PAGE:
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  1. patfromlogan is online now
    patfromlogan's Avatar

    Heavyweight

    Join Date
    Sep 2002
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    Hilo Island of Hawaii
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    8,850

    Posted On:
    5/23/2005 12:09pm

    supporting member
     Style: Kyokushinkai / Kajukenbo

    --
    Hell yeah! Hell no!

    More on stretching

    To continue what TaeBo_Master wrote... The only dif I've found is what my PT told me, that six or eight seconds held on static stretches does maximum benefits. The old advice, at least 30 seconds, minutes are better, seems to be not supported by research.

    To repeat earlier advice, the "journal of the American College of Sports Medicine: "The findings of the present study clearly indicate that a typical pre-exercise stretching protocol does not produce a clinically useful reduction in injury risk."

    In other words, the study says stretching before exercise is a waste of time. People took note because the study involved 1538 Australian Army recruits in basic training, a large number of men doing strenuous exercise."
    http://www.runwithsam.com/articlestretching.htm

    http://www.stadion.com/column_stretch16.html and http://www.fightingarts.com/reading/article.php?id=17 are the same, but who knows what will remain online. Kurz has been cited by Edge and others for some time on site and his stuff (IMHO) is real good.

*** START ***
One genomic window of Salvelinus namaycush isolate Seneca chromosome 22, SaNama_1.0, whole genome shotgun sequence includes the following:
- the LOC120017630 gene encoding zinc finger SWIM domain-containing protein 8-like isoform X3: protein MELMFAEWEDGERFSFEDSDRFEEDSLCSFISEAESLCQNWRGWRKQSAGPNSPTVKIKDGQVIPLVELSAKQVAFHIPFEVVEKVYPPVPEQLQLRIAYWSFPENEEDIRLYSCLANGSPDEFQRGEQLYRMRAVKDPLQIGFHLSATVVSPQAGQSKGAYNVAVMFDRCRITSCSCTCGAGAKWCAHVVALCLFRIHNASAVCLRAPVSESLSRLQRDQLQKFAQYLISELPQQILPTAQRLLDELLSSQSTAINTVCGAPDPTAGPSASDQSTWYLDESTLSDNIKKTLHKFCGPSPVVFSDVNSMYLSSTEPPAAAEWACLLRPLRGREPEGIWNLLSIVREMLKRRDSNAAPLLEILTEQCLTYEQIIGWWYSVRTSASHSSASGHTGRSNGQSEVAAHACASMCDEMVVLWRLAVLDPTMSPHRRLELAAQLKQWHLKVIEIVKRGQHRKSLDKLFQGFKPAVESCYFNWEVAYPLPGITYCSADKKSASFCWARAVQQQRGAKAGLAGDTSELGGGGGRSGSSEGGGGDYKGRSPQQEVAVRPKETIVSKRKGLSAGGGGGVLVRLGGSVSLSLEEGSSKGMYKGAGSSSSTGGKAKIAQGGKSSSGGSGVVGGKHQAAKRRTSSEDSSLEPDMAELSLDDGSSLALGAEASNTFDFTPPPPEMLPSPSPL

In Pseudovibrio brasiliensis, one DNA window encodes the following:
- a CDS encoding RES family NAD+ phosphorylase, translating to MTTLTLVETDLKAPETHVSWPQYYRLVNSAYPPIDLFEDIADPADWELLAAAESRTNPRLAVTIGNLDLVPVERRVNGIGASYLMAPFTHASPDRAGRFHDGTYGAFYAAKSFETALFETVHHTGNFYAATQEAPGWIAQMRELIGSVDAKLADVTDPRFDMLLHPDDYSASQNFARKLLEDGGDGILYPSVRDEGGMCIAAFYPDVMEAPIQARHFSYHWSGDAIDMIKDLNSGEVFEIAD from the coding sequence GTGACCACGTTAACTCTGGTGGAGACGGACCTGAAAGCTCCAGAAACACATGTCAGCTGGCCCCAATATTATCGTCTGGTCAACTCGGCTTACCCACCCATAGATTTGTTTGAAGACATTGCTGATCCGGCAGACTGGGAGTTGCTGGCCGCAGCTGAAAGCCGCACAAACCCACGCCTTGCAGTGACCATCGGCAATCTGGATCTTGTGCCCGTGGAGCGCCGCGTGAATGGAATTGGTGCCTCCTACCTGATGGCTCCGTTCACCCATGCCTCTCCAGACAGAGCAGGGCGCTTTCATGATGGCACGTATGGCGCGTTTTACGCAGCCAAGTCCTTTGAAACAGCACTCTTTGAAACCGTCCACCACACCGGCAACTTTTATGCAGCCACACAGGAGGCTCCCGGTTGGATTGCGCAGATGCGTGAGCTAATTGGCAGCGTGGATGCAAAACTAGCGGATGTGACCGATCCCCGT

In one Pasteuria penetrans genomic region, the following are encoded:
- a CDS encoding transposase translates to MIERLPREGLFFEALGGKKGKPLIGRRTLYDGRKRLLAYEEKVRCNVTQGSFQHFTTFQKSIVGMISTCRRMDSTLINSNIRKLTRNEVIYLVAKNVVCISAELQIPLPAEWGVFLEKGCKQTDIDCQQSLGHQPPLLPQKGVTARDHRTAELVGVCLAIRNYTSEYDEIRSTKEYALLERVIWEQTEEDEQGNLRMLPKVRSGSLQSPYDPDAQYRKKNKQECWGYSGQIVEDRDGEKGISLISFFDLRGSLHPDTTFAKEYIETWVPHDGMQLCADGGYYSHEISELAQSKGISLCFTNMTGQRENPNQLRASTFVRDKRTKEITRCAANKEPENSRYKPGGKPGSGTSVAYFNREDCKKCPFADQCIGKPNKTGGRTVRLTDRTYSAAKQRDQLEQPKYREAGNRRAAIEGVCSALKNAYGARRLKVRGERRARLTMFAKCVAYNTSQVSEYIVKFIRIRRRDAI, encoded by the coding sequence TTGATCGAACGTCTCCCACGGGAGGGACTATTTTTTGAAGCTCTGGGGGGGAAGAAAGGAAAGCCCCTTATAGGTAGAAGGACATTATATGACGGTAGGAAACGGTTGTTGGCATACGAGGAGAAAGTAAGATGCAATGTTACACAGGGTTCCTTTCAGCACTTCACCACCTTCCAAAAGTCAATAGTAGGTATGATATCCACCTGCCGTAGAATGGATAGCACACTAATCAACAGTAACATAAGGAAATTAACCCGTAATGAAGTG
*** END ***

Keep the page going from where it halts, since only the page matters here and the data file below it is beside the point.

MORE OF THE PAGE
I really like "examples of good and bad martial arts workouts," number 16. I'm afraid I seem to be often in the bad example group.
    "Preparing mentally, the most important thing is, if you aren't doing it for the love of it, then don't do it." - Benny Urquidez
  2. Edge is offline

    Registered Member

    Join Date
    Oct 2003
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    Posted On:
    5/23/2005 1:15pm


     

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    Hell yeah! Hell no!
    Thomas Kurz states in his free Article #9, that two misconceptions of stretching are:

    That having great flexibility always prevents injuries, or that stretching before activity will.
    Another gem from the same article:

    The goals of the warm-up are: an increased alertness, improved coordination, improved elasticity and contractibility of muscles, and greater efficiency of the respiratory and cardiovascular systems. Static stretches, isometric or relaxed, just do not fit in a warm-up. Isometric tensions will only tire you and decrease your coordination. Passive, relaxed stretches, on the other hand, have a calming effect and can even make you sleepy.
    I know that dynamic stretches, mainly leg lifts to the front, rear and side has improved my workouts tremendously. I have tried to convince those who train with me, but most still do the splits before the main part of their workout. Traditionally, the club I belong to always did static stretches during the warmup, and although I have presented the information thoroughly some remain unconvinced.

    You have to speak up against training that you know is wrong.
  3. AthleticGirl is offline

    Registered Member

    Join Date
    Mar 2005
    Location
    San Jose, CA
    Posts
    410

    Posted On:
    5/24/2005 9:47pm


     Style: Brazilian Jiu-jitsu Girl

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    Hell yeah! Hell no!
    Static stretches combined with mobility drills are the way to go for active flexibility.
  4. Edge is offline

    Registered Member

    Join Date
    Oct 2003
    Posts
    531

    Posted On:
    5/24/2005 10:03pm


     

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    Hell yeah! Hell no!
    We're not talking about active flexibility.

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